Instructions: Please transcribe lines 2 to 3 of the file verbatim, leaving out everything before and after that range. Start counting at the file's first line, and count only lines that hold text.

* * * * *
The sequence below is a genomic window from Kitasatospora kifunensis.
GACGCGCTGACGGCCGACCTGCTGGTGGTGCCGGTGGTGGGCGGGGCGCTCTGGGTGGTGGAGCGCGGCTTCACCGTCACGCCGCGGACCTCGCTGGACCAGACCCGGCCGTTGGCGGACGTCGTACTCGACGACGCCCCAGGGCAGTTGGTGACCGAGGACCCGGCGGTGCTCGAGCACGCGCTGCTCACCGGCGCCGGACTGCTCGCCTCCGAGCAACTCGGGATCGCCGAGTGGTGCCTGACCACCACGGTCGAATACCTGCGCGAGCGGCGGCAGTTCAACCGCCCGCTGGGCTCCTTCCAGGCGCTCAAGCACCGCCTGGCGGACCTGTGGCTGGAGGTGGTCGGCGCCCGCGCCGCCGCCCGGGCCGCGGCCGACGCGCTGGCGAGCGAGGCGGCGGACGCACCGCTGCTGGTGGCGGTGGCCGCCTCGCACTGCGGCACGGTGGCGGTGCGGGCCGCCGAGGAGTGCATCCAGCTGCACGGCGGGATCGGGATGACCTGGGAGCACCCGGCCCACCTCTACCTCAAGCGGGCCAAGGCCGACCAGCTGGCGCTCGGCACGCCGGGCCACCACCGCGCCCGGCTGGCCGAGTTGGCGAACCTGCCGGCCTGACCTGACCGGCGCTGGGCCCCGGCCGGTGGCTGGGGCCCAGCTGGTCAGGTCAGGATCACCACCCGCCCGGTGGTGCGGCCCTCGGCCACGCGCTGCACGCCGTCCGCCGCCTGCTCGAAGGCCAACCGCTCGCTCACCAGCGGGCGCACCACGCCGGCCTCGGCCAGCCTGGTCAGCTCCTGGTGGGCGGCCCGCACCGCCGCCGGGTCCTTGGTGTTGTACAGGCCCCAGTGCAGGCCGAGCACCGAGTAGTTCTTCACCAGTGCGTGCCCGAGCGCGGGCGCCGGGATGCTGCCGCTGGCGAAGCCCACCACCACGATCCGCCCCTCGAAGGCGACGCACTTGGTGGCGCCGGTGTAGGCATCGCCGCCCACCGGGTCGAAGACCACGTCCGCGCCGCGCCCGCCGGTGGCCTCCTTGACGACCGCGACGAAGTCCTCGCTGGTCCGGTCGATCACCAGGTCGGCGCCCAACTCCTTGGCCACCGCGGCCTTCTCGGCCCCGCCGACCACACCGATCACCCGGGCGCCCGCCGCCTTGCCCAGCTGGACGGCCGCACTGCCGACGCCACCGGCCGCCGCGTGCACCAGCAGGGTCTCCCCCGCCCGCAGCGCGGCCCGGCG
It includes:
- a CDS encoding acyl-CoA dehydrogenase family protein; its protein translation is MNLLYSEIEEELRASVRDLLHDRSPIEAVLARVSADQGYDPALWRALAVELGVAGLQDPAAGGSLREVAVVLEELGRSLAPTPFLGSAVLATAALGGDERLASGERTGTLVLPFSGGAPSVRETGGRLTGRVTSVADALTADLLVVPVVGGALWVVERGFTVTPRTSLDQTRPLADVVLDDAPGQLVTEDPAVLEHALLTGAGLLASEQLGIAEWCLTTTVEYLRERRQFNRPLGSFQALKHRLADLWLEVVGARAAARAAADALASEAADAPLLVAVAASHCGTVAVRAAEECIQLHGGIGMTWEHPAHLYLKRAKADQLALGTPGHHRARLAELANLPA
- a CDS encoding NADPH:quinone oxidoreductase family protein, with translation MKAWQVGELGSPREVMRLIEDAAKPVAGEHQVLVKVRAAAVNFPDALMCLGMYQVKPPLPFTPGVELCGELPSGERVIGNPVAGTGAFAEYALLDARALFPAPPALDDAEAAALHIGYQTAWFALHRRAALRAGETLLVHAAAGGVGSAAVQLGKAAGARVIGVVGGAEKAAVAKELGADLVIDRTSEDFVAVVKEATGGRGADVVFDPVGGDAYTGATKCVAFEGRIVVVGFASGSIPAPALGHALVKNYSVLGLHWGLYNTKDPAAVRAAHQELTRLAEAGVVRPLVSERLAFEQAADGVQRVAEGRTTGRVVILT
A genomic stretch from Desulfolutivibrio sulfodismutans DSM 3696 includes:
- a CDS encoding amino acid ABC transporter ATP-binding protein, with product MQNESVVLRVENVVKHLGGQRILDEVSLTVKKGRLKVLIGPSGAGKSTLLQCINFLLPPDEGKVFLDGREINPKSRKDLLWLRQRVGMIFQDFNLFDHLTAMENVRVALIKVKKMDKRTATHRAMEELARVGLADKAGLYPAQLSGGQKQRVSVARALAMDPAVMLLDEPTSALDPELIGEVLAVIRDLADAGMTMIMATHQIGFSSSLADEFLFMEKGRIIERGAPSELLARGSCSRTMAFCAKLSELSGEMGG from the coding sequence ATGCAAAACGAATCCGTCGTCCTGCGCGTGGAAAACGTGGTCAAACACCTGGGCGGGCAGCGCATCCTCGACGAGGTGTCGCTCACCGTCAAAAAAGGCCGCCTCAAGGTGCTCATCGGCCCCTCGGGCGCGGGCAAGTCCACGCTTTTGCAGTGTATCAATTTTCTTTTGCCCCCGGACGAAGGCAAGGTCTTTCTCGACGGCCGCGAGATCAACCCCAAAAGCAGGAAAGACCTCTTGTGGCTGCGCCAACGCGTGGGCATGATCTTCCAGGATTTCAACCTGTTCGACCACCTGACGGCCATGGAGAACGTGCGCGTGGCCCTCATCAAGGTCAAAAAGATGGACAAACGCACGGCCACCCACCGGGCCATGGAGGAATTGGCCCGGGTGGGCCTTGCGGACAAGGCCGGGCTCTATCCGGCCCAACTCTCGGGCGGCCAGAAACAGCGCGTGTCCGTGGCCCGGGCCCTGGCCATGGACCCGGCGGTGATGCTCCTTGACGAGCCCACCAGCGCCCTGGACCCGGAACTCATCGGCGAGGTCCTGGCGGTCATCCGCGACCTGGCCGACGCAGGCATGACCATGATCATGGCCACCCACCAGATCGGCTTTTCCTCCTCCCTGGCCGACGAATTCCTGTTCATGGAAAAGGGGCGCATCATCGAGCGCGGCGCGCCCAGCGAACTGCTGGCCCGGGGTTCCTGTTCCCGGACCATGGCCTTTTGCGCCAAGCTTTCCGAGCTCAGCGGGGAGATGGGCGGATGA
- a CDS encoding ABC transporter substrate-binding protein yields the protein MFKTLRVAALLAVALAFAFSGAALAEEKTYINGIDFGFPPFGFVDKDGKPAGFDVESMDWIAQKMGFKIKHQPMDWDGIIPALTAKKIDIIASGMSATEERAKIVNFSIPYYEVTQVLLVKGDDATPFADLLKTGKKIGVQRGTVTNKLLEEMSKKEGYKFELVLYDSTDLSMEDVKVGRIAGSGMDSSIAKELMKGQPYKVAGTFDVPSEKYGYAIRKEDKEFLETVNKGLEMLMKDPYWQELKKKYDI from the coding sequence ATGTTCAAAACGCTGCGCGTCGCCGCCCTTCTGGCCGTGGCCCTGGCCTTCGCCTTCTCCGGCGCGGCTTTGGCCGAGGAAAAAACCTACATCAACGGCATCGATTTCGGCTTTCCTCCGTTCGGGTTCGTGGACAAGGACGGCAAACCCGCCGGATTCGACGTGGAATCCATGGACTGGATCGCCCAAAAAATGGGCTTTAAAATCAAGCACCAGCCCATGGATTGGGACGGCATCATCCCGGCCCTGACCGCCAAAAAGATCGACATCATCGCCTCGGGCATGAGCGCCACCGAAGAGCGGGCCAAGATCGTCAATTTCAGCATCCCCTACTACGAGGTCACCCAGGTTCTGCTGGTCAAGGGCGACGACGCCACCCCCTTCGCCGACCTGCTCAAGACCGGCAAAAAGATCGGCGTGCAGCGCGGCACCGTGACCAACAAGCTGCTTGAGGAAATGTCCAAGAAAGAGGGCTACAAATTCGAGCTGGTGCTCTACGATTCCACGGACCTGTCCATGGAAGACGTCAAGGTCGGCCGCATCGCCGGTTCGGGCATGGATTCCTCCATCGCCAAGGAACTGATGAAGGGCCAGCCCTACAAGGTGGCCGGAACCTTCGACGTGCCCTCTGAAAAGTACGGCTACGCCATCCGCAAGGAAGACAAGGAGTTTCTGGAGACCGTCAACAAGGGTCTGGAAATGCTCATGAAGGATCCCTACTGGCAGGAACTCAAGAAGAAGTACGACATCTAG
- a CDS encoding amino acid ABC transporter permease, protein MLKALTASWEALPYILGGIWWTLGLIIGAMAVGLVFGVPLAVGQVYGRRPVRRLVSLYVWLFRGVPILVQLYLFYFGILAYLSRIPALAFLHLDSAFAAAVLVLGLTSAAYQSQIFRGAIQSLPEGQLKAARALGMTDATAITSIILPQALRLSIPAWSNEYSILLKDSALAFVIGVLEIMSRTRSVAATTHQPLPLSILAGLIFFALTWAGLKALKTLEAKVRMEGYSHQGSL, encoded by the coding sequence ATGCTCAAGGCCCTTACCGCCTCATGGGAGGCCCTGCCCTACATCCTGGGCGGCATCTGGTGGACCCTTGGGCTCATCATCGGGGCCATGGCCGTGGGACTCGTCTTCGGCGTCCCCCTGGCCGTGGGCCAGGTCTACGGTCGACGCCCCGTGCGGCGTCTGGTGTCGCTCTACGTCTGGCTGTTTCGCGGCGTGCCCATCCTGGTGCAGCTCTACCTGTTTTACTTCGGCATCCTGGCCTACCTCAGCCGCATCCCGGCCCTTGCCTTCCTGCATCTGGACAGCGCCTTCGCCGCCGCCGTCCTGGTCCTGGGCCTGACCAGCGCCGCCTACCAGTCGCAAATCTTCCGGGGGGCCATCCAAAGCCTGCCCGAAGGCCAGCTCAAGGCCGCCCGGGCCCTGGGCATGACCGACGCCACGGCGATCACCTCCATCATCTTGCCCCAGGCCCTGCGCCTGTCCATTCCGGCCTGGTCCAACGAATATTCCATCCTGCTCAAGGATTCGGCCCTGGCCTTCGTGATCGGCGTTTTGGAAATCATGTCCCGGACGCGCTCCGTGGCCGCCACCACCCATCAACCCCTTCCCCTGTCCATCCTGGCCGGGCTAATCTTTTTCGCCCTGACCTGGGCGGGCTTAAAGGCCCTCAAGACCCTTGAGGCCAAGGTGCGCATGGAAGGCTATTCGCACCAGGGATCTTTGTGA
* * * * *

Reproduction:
GACGCGCTGACGGCCGACCTGCTGGTGGTGCCGGTGGTGGGCGGGGCGCTCTGGGTGGTGGAGCGCGGCTTCACCGTCACGCCGCGGACCTCGCTGGACCAGACCCGGCCGTTGGCGGACGTCGTACTCGACGACGCCCCAGGGCAGTTGGTGACCGAGGACCCGGCGGTGCTCGAGCACGCGCTGCTCACCGGCGCCGGACTGCTCGCCTCCGAGCAACTCGGGATCGCCGAGTGGTGCCTGACCACCACGGTCGAATACCTGCGCGAGCGGCGGCAGTTCAACCGCCCGCTGGGCTCCTTCCAGGCGCTCAAGCACCGCCTGGCGGACCTGTGGCTGGAGGTGGTCGGCGCCCGCGCCGCCGCCCGGGCCGCGGCCGACGCGCTGGCGAGCGAGGCGGCGGACGCACCGCTGCTGGTGGCGGTGGCCGCCTCGCACTGCGGCACGGTGGCGGTGCGGGCCGCCGAGGAGTGCATCCAGCTGCACGGCGGGATCGGGATGACCTGGGAGCACCCGGCCCACCTCTACCTCAAGCGGGCCAAGGCCGACCAGCTGGCGCTCGGCACGCCGGGCCACCACCGCGCCCGGCTGGCCGAGTTGGCGAACCTGCCGGCCTGACCTGACCGGCGCTGGGCCCCGGCCGGTGGCTGGGGCCCAGCTGGTCAGGTCAGGATCACCACCCGCCCGGTGGTGCGGCCCTCGGCCACGCGCTGCACGCCGTCCGCCGCCTGCTCGAAGGCCAACCGCTCGCTCACCAGCGGGCGCACCACGCCGGCCTCGGCCAGCCTGGTCAGCTCCTGGTGGGCGGCCCGCACCGCCGCCGGGTCCTTGGTGTTGTACAGGCCCCAGTGCAGGCCGAGCACCGAGTAGTTCTTCACCAGTGCGTGCCCGAGCGCGGGCGCCGGGATGCTGCCGCTGGCGAAGCCCACCACCACGATCCGCCCCTCGAAGGCGACGCACTTGGTGGCGCCGGTGTAGGCATCGCCGCCCACCGGGTCGAAGACCACGTCCGCGCCGCGCCCGCCGGTGGCCTCCTTGACGACCGCGACGAAGTCCTCGCTGGTCCGGTCGATCACCAGGTCGGCGCCCAACTCCTTGGCCACCGCGGCCTTCTCGGCCCCGCCGACCACACCGATCACCCGGGCGCCCGCCGCCTTGCCCAGCTGGACGGCCGCACTGCCGACGCCACCGGCCGCCGCGTGCACCAGCAGGGTCTCCCCCGCCCGCAGCGCGGCCCGGCG
It includes: